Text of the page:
In this summary process eviction action the Supreme Judicial Court vacated the judgment of the Housing Court allowing an execution to issue on Landlord’s representation that Tenant had violated a nonfinancial condition of the appeals bond, holding that the Housing Court judge’s order of execution of judgment for failure to comply with a nonfinancial condition of the bond was improper. Landlord served Tenant with a notice of termination of tenancy before bringing a summary process eviction action against her. Following a trial, Landlord received a judgment of execution, and the Housing Court judge allowed the execution to issue. The Supreme Judicial Court reversed, holding (1) a legally effective notice to quit is a condition precedent to a summary process action and part of the landlord’s prime facie case but is not jurisdictional; (2) the notice to quit in this case was not defective; (3) the Housing Court judge abused his discretion when, without providing advance notice that he would conduct trial on the same day as a scheduled hearing on Tenant’s motion to vacate a default judgment, he denied a volunteer attorney’s request for a continuance provided by Housing Court Standing Order 1-01; and (4) the judge lacked statutory authority to impose a nonfinancial condition on the appeals bond. View "Cambridge Street Realty, LLC v. Stewart" on Justia Law
Anderson v. Panagiotopoulos
The Supreme Judicial Court affirmed an order of a single justice of this Court dismissing without prejudice Petitioner’s petition pursuant to Mass. Gen. Laws ch. 211, 3 for failure to pay the filing fee or to file a proper affidavit of indigency, holding that the petition was now moot and that the single justice did not err in dismissing the petition. Petitioner filed her petition seeking review of an interlocutory ruling of the trial court denying her late request for a jury trial on a summary process action brought against her. The single justice denied the petition. Thereafter, Petitioner petitioned for review pursuant to Mass. Gen. Laws ch. 211, 3. The single justice dismissed the petition. The Supreme Judicial Court affirmed, holding (1) the petition has become moot because the underlying case proceeded to a final judgment, and the eviction has occurred; (2) the single justice did not err in dismissing the petition for failure to execute a proper affidavit of indigency or infringe on Petitioner’s right of access to the courts in doing so; and (3) Petitioner was unable to demonstrate the unavailability of adequate alternative means of obtaining appellate review. View "Anderson v. Panagiotopoulos" on Justia Law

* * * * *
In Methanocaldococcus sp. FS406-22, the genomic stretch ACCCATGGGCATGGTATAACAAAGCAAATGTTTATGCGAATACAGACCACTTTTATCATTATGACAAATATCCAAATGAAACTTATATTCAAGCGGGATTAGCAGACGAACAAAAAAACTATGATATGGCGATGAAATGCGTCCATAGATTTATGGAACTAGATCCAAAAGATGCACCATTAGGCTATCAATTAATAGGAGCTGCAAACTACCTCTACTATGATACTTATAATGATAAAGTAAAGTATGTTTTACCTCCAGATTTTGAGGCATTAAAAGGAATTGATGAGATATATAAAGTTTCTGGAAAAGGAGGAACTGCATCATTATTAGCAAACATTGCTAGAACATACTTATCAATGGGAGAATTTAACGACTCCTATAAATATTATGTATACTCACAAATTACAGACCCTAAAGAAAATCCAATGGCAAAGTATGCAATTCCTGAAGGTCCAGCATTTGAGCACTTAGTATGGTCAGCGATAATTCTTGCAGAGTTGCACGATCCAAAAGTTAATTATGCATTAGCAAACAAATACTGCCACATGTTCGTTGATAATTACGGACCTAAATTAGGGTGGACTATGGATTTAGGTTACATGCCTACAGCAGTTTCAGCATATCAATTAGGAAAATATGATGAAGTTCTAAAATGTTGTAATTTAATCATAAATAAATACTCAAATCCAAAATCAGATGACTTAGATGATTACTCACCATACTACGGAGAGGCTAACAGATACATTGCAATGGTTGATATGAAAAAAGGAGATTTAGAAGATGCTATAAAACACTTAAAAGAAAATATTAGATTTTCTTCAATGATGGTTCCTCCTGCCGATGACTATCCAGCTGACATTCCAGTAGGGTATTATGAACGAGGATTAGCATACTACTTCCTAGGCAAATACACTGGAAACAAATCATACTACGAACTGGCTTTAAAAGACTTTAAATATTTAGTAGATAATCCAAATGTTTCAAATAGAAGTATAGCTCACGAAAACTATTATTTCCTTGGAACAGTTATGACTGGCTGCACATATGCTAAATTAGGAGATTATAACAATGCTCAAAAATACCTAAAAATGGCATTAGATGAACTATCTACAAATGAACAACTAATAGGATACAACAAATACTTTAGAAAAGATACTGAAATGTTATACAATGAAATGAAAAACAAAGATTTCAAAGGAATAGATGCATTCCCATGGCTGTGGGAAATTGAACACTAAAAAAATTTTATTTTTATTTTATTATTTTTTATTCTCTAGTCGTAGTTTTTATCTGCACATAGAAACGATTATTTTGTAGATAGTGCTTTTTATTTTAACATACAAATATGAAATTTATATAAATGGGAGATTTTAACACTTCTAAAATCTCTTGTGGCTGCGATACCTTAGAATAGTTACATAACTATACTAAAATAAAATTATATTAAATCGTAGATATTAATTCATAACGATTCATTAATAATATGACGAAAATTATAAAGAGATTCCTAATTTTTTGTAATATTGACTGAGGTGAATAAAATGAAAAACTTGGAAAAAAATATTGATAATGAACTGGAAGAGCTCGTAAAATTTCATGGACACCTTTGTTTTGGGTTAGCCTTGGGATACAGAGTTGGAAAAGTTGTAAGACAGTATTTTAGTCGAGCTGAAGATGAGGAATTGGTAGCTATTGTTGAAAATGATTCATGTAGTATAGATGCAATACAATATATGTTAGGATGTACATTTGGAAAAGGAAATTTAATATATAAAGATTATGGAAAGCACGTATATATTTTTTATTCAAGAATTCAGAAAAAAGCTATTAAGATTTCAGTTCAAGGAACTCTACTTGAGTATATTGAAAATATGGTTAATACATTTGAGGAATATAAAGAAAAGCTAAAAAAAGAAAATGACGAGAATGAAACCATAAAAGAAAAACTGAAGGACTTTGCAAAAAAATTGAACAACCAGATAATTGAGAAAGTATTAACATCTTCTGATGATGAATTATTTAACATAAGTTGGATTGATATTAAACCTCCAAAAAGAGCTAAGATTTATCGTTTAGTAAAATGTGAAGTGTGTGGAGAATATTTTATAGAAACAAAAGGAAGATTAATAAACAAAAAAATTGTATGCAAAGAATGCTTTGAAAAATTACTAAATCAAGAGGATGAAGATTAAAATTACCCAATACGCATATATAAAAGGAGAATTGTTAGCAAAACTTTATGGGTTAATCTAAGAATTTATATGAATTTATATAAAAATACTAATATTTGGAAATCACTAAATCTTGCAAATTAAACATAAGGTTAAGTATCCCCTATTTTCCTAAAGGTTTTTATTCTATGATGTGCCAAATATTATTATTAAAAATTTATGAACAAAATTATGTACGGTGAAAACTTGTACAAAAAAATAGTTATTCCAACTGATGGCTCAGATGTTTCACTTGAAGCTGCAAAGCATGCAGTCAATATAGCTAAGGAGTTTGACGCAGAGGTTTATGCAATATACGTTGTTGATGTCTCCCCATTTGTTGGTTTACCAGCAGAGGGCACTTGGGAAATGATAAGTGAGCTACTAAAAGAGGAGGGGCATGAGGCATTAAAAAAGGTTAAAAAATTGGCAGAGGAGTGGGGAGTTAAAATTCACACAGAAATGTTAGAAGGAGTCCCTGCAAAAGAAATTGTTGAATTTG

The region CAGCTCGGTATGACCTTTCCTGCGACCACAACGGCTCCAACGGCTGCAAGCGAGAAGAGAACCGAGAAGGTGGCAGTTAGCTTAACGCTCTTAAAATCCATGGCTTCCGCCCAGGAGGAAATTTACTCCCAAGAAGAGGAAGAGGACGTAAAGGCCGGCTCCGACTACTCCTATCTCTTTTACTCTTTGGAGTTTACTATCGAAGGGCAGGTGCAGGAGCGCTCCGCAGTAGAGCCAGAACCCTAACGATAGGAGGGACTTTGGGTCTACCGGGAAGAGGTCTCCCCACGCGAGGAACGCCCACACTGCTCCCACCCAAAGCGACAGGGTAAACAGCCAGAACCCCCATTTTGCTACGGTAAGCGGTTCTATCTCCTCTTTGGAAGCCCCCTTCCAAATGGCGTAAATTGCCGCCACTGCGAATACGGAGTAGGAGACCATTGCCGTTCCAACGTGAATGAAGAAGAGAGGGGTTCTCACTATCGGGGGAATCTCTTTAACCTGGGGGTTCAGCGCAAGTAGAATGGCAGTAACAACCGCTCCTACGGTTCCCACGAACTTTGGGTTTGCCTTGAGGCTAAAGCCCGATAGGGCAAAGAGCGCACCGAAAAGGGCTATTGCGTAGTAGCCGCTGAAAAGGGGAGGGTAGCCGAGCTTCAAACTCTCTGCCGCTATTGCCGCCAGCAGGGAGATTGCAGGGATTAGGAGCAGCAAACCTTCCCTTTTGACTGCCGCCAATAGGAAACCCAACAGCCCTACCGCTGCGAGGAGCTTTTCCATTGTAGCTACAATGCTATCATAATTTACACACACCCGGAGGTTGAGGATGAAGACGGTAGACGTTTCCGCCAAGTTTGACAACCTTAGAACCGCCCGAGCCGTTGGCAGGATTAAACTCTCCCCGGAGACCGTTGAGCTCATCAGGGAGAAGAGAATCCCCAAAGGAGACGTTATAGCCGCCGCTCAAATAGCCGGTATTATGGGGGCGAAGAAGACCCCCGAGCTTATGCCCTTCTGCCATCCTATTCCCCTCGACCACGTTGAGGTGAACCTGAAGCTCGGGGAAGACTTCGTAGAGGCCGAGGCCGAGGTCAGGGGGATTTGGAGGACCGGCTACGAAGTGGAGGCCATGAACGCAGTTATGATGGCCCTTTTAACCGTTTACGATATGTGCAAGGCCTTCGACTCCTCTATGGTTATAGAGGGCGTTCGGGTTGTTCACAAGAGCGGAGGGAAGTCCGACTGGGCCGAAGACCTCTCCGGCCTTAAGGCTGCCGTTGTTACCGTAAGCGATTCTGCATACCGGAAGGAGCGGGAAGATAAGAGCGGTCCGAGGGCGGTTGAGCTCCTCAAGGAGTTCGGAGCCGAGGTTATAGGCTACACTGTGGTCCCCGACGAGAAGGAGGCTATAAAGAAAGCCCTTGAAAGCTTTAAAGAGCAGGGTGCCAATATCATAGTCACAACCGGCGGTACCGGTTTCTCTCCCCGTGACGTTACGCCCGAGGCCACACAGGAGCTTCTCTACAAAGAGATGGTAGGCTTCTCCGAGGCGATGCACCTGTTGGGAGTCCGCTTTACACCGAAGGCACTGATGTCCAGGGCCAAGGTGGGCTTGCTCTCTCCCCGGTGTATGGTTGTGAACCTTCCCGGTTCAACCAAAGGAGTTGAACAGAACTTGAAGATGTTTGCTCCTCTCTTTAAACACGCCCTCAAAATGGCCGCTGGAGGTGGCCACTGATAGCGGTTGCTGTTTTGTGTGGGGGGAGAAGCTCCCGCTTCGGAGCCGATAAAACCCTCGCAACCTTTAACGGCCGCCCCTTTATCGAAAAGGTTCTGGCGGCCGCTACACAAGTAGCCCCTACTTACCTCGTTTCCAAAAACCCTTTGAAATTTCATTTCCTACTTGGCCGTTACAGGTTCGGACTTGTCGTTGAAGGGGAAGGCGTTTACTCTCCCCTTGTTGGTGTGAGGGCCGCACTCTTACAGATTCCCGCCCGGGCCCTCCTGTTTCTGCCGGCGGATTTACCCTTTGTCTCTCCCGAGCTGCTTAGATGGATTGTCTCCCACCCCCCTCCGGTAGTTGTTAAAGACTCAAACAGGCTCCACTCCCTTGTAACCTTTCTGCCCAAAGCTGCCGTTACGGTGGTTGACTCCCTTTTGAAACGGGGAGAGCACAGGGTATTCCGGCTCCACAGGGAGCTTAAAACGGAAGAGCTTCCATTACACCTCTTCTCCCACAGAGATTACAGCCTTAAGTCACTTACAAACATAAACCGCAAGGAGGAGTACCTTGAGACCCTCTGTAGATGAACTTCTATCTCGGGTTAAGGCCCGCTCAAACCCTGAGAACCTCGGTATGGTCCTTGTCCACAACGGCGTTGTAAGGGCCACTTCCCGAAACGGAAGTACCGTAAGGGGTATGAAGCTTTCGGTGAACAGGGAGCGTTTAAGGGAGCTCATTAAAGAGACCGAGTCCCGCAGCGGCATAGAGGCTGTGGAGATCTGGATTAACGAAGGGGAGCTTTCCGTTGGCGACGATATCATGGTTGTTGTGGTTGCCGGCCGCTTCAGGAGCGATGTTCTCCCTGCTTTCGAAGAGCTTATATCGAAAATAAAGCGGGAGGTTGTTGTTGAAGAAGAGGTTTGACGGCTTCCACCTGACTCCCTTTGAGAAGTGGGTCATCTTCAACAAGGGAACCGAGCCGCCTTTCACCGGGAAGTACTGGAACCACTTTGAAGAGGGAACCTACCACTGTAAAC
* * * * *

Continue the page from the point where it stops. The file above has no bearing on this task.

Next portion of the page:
Phillips v. Equity Residential Management, LLC